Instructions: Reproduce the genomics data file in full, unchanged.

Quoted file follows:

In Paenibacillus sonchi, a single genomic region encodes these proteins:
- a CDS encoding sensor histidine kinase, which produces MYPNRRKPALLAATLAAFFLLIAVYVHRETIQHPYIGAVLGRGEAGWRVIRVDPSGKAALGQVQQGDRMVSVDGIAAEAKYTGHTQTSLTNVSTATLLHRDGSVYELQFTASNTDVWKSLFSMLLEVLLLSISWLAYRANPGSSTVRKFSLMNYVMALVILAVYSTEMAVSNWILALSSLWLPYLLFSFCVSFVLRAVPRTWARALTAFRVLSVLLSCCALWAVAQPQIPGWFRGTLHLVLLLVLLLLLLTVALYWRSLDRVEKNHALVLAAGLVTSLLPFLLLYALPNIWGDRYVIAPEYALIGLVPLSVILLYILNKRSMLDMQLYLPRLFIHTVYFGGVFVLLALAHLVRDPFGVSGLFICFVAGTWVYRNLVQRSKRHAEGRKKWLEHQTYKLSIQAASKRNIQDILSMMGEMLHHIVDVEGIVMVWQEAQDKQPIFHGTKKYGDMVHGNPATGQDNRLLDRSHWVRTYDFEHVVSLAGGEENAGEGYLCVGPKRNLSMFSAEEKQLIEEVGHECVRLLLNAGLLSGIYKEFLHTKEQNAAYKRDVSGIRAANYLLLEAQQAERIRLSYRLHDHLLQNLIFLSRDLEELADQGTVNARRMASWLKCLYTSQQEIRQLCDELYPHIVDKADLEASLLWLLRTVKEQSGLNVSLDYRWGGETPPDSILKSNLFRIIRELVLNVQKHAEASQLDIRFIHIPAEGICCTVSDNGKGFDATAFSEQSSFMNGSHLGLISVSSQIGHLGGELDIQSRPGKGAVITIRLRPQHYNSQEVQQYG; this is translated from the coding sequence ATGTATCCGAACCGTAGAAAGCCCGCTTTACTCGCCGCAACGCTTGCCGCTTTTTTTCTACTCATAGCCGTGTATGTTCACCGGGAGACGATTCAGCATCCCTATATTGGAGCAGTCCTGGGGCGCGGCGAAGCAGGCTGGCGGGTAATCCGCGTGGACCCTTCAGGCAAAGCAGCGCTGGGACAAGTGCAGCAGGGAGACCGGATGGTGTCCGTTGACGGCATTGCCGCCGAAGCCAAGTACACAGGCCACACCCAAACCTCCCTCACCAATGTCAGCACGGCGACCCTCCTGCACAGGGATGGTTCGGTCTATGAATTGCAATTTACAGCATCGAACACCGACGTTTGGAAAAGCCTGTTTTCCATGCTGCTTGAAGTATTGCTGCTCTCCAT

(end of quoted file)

In Paenibacillus sonchi, a single genomic region encodes these proteins:
- a CDS encoding sensor histidine kinase, which produces MYPNRRKPALLAATLAAFFLLIAVYVHRETIQHPYIGAVLGRGEAGWRVIRVDPSGKAALGQVQQGDRMVSVDGIAAEAKYTGHTQTSLTNVSTATLLHRDGSVYELQFTASNTDVWKSLFSMLLEVLLLSISWLAYRANPGSSTVRKFSLMNYVMALVILAVYSTEMAVSNWILALSSLWLPYLLFSFCVSFVLRAVPRTWARALTAFRVLSVLLSCCALWAVAQPQIPGWFRGTLHLVLLLVLLLLLLTVALYWRSLDRVEKNHALVLAAGLVTSLLPFLLLYALPNIWGDRYVIAPEYALIGLVPLSVILLYILNKRSMLDMQLYLPRLFIHTVYFGGVFVLLALAHLVRDPFGVSGLFICFVAGTWVYRNLVQRSKRHAEGRKKWLEHQTYKLSIQAASKRNIQDILSMMGEMLHHIVDVEGIVMVWQEAQDKQPIFHGTKKYGDMVHGNPATGQDNRLLDRSHWVRTYDFEHVVSLAGGEENAGEGYLCVGPKRNLSMFSAEEKQLIEEVGHECVRLLLNAGLLSGIYKEFLHTKEQNAAYKRDVSGIRAANYLLLEAQQAERIRLSYRLHDHLLQNLIFLSRDLEELADQGTVNARRMASWLKCLYTSQQEIRQLCDELYPHIVDKADLEASLLWLLRTVKEQSGLNVSLDYRWGGETPPDSILKSNLFRIIRELVLNVQKHAEASQLDIRFIHIPAEGICCTVSDNGKGFDATAFSEQSSFMNGSHLGLISVSSQIGHLGGELDIQSRPGKGAVITIRLRPQHYNSQEVQQYG; this is translated from the coding sequence ATGTATCCGAACCGTAGAAAGCCCGCTTTACTCGCCGCAACGCTTGCCGCTTTTTTTCTACTCATAGCCGTGTATGTTCACCGGGAGACGATTCAGCATCCCTATATTGGAGCAGTCCTGGGGCGCGGCGAAGCAGGCTGGCGGGTAATCCGCGTGGACCCTTCAGGCAAAGCAGCGCTGGGACAAGTGCAGCAGGGAGACCGGATGGTGTCCGTTGACGGCATTGCCGCCGAAGCCAAGTACACAGGCCACACCCAAACCTCCCTCACCAATGTCAGCACGGCGACCCTCCTGCACAGGGATGGTTCGGTCTATGAATTGCAATTTACAGCATCGAACACCGACGTTTGGAAAAGCCTGTTTTCCATGCTGCTTGAAGTATTGCTGCTCTCCAT